Maynard is a member of the local Chamber of Commerce, the Kiwanis Club, a member of the city council, as well as serving on numerous boards and participating in several community activities. His dedication to radio and serving the community are credited with shaping the city of Madison, as well as much of western Minnesota, into what it is today. Maynard was inducted into the Minnesota Broadcasting Hall of Fame in 2011.
Responding to my question of “What is Radio’s Purpose in 2022,” Maynard wrote:
“In rural America we are doing radio pretty much the same as we did when I started 50 years ago (as far as content goes), and the formula still works. Perhaps it would still work in larger markets, but, unfortunately, a couple of generations of programmers have led people to believe that radio is a music medium…there are a lot better ways to get music and people have found them.
The physical involvement of you and your staff in your community is as important, or possibly more important, than the content of your broadcasts. Everyone needs to know who you are and you need to become an indispensable part of the fabric of your community. You can’t just sound ‘local” you have to BE local. That formula continues to work for us in small town America where radio is often alive and well.”
Maynard Meyer certainly sounds like the type of broadcaster Curtis LeGeyt is referring to.
Randy Black, Radio Host
Another blog reader put it this way:
“You are going to have to personalize it for it to work. Included listeners. Cater to them. Put them on the air. Involve them. I am talking music stations here. Be informative. Be fun. Involve. Make it as 4d as possible.”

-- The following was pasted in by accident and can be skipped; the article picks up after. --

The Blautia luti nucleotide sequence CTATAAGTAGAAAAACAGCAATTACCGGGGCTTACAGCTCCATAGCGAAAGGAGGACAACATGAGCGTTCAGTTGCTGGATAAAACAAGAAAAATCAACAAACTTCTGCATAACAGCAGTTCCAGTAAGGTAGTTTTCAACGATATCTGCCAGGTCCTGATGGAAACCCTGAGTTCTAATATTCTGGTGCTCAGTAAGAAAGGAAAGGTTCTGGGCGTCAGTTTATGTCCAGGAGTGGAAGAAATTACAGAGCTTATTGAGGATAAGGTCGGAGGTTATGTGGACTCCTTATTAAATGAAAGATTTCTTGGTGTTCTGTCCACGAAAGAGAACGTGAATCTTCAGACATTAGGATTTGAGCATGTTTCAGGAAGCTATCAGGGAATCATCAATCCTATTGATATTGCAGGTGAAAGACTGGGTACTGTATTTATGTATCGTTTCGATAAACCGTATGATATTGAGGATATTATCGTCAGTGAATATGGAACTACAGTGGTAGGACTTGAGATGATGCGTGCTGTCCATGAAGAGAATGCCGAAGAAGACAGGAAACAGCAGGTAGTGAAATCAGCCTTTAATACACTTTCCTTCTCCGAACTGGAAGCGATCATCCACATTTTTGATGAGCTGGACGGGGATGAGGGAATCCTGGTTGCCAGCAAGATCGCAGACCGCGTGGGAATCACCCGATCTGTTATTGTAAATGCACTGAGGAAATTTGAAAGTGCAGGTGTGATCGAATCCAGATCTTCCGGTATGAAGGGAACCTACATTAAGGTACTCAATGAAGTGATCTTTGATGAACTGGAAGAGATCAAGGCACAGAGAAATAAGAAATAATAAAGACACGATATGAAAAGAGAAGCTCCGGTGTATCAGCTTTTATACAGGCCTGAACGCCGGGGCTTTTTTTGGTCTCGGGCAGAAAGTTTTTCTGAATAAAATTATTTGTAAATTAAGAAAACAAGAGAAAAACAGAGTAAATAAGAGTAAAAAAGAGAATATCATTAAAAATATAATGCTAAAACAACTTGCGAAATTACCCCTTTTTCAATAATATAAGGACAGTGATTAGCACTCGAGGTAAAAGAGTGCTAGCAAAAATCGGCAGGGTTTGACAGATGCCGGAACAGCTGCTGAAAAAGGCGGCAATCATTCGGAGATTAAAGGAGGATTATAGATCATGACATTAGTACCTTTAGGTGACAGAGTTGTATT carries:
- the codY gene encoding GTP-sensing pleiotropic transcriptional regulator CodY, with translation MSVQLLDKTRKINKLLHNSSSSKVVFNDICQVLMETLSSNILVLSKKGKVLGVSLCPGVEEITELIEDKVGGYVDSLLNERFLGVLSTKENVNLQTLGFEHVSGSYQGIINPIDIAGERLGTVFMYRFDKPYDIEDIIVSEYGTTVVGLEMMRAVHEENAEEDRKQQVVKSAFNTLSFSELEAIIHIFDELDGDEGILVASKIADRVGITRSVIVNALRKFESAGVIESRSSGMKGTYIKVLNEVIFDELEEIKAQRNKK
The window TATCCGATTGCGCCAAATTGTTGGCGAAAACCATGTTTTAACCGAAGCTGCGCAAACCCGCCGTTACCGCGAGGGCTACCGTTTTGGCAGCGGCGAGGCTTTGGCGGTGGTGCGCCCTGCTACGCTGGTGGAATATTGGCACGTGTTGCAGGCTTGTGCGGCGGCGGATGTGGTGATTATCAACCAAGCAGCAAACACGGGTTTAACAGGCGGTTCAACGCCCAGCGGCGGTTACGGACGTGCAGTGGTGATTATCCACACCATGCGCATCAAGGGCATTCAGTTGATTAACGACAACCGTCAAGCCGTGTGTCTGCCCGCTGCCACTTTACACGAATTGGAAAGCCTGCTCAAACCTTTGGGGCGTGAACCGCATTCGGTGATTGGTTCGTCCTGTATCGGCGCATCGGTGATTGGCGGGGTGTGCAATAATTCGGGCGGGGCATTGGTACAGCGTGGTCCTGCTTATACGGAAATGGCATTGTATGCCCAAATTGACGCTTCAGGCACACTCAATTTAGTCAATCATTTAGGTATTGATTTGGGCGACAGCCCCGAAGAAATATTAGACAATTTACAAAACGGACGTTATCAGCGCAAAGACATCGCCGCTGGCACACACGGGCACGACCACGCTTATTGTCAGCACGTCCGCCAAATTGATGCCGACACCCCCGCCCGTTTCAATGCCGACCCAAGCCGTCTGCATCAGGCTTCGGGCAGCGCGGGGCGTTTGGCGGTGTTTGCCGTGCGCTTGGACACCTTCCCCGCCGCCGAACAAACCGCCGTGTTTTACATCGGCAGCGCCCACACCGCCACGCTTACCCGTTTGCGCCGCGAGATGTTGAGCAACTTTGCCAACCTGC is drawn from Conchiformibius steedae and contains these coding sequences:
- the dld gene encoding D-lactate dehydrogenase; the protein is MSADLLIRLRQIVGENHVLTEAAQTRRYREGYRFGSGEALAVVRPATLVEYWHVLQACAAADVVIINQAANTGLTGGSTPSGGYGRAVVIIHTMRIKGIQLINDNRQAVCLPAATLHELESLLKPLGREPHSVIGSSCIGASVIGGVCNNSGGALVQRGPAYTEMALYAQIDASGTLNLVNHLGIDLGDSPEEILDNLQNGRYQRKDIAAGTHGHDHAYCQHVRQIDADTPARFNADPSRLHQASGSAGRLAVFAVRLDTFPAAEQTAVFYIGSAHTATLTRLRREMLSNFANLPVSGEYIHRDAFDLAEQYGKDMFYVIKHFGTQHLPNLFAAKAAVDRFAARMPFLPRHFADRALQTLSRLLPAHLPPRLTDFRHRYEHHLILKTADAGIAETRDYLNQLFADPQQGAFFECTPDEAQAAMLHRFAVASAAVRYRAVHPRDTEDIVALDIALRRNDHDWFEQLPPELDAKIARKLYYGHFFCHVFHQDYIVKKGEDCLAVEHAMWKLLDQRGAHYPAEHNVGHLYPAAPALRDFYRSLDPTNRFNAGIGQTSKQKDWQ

Steve Rixx, The Wake Up Morning Show on KSAM
“Radio in 2022 still serves its purpose by serving its local communities…IF it’s done correctly. My stations lean into the local, and are deeply involved with our people. Our listeners LISTEN because we are the source for everything happening in our area, and we support our youth and charitable organizations…and we just happen to play great music. BE the change you want. STOP complaining that ‘it’s not like it used to be.’ Most things aren’t. You can stay on the sidelines or get your hands dirty…you choose which.”
Darryl Parks on WLW’s Jim Scott
Can radio do this in a major market like Cincinnati? Yes, as Darryl Parks told us on his blog about the impact that Jim Scott made on the listener loyalty to The Big One – 700AM – WLW.
“Cities like Cincinnati are extremely provincial. Neighborhoods are strong. Some say our communities are closed to outsiders. Some of that maybe true. But, if you stick it out, once you belong, you will find the closest of friendships. Our little area of the Midwest is a very special place.
Now imagine that close friendship with over 2 million people. That’s how many people Jim Scott considers his friends – the entire market. I’m guessing that’s how many people might consider Jim a friend too.
As the radio story goes, when Jim first arrived in Cincinnati from WKBW in Buffalo, he made it a point to introduce himself to everyone. And I mean everyone. He’d finish his morning show on WSAI and then head to Cincinnati’s Fountain Square where he’d hand flowers to women and ask them to listen to him. Other days, Jim would literally knock on doors, going house to house, neighborhood to neighborhood, introducing himself and asking those that answered if they would listen. That was decades ago and he never stopped.